May 30, 2012 Articles

Construction Anti-Indemnification Law Changes Indemnity and Additional Insurance Landscape

On January 1, 2012, Texas joined a handful of states in declaring construction contract indemnity provisions and additional insured requirements void and unenforceable

by Leslie C. Thorne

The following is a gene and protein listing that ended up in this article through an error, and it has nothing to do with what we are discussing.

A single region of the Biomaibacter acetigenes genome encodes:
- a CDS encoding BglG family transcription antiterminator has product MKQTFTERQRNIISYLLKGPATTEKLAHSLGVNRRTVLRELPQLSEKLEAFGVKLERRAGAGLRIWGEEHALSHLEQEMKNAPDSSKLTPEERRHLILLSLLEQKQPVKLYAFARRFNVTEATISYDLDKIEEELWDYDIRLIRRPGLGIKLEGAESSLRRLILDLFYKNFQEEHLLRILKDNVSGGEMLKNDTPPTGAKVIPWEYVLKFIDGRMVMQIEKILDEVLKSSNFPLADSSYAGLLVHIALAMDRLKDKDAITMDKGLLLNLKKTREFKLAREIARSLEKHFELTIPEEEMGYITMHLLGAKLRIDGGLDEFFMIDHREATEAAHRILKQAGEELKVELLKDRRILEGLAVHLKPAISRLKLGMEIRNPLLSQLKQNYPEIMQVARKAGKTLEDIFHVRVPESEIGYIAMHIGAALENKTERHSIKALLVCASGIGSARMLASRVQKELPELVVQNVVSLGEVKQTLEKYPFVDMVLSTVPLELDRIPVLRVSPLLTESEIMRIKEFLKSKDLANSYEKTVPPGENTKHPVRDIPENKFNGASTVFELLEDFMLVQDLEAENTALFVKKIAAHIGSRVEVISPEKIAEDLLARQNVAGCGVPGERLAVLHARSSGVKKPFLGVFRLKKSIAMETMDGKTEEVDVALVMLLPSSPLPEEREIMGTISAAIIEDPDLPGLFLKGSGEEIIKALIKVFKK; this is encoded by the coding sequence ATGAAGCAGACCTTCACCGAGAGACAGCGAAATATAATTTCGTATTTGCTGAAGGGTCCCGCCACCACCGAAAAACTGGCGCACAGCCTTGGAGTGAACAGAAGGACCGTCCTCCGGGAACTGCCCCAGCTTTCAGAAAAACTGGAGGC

Historically, Texas has permitted indemnification provisions covering the indemnitee’s sole negligence or fault as long as the agreement was “unambiguously stated.” XL Specialty Ins. Co. v. Kiewitt Offshore Servs., Ltd., 513 F.3d 146 (5th Cir. 2008). But on January 1, 2012, Texas joined a handful of states in declaring construction contract indemnity provisions and additional insured requirements void and unenforceable if they require a person to indemnify, defend, or hold harmless another party for a claim caused by that party’s own negligence or fault. See Tex. Ins. Code § 151.102. Under the new law, owners and general contractors can, except under limited circumstances, no longer require subcontractors to indemnify them for the owner or general contractor’s own negligence or purchase insurance coverage for the owner or general contractor’s own negligence.

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